In Conversation with Gregory Norminton - Waterstones Manchester Deansgate

19 May 2017 - 6.30PM

Waterstones Deansgate are delighted to welcome Gregory Norminton to Manchester for the release of his stunning short story collection, The Ghost Who Bled. Join Gregory in store on Friday 19th May at 6:30pm, as he discusses his new collection, influences and writing more broadly with bookseller and writer, Tom. 

The Ghost Who Bled is Gregory's second short story collection and has been described by Neel Mukherjee as 'witty, intelligent, crunchily written... pure reading pleasure'. It is a collection that spans centuries and continents whilst still maintaining fantastic characterisation and plot.

The event is free to attend, but please register your interest by emailing or tweeting us Waterstones Deansgate

Free refreshments will be available. Gregory will also sign copies. 


About Gregory Norminton: 

Gregory Norminton’s novels include The Ship of Fools (2002), Arts and Wonders (2004), Ghost Portrait (2005) and Serious Things (2008), all published by Sceptre. Other books include The Lost Art of Losing (2012), Thumbnails (2013) and Beacons – stories for our not so distant future (editor, 2013). His stories have appeared on BBC Radio 4, and in Prospect, Resurgence, London Magazine and The Lonely Crowd. He teaches creative writing and English at Manchester Metropolitan University.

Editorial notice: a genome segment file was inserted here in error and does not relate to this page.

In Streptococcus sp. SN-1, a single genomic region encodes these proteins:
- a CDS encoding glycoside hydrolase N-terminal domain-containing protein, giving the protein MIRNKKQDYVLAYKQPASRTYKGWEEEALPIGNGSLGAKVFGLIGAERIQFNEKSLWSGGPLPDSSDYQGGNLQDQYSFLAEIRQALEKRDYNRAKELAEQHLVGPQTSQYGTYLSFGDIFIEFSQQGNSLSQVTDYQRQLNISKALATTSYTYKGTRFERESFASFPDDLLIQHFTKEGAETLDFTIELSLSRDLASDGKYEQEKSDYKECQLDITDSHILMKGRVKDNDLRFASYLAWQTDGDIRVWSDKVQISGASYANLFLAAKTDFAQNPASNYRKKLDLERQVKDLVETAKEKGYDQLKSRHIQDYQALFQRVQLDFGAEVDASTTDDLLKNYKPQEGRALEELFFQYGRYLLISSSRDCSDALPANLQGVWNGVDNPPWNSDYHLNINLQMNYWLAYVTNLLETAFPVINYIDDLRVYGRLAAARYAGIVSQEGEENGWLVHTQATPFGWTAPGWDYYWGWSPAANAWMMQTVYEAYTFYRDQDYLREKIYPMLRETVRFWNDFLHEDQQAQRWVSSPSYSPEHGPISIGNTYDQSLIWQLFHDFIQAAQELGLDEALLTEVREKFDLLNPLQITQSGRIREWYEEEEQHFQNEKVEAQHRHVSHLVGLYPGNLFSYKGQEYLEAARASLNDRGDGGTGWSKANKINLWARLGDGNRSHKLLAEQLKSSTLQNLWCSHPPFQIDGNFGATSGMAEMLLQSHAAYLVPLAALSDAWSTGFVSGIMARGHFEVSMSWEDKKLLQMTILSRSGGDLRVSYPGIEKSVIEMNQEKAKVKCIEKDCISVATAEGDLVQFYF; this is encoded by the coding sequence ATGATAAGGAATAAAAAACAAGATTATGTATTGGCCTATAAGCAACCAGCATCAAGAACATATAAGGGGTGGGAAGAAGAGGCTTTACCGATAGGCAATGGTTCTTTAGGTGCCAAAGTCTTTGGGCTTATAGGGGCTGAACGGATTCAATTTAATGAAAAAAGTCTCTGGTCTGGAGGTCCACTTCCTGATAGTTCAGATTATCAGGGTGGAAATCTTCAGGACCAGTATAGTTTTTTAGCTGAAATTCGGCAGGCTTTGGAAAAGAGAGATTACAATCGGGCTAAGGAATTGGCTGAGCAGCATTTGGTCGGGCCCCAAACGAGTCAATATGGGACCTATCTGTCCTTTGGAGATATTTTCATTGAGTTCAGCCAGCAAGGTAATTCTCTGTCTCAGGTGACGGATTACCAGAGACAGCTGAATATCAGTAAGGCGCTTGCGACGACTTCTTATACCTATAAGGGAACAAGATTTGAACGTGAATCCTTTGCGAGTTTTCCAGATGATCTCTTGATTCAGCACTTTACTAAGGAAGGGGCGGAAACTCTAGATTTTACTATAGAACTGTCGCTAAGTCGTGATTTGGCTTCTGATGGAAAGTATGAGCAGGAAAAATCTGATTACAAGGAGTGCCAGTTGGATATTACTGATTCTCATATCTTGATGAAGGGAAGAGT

About The Ghost Who Bled:

A simple act of gallantry in the Malaysian jungle spawns a lifelong feud in the Home Counties...

A fading actor with a terminal illness devises a meticulous plan to leave the stage in style...

A pregnant composer contemplates motherhood at the end of civilisation...

Spanning centuries and continents, the stories in this collection amount to a tour de force of literary worldbuilding. From deeply insecure time travellers to medieval mystics and futuristic body modification cults, Norminton’s characters find themselves torn between conflicting impulses – temptation and fortitude, hubris and shame, longing and regret. By turns sad, strange and darkly comic, The Ghost Who Bled reveals a master storyteller of incredible range.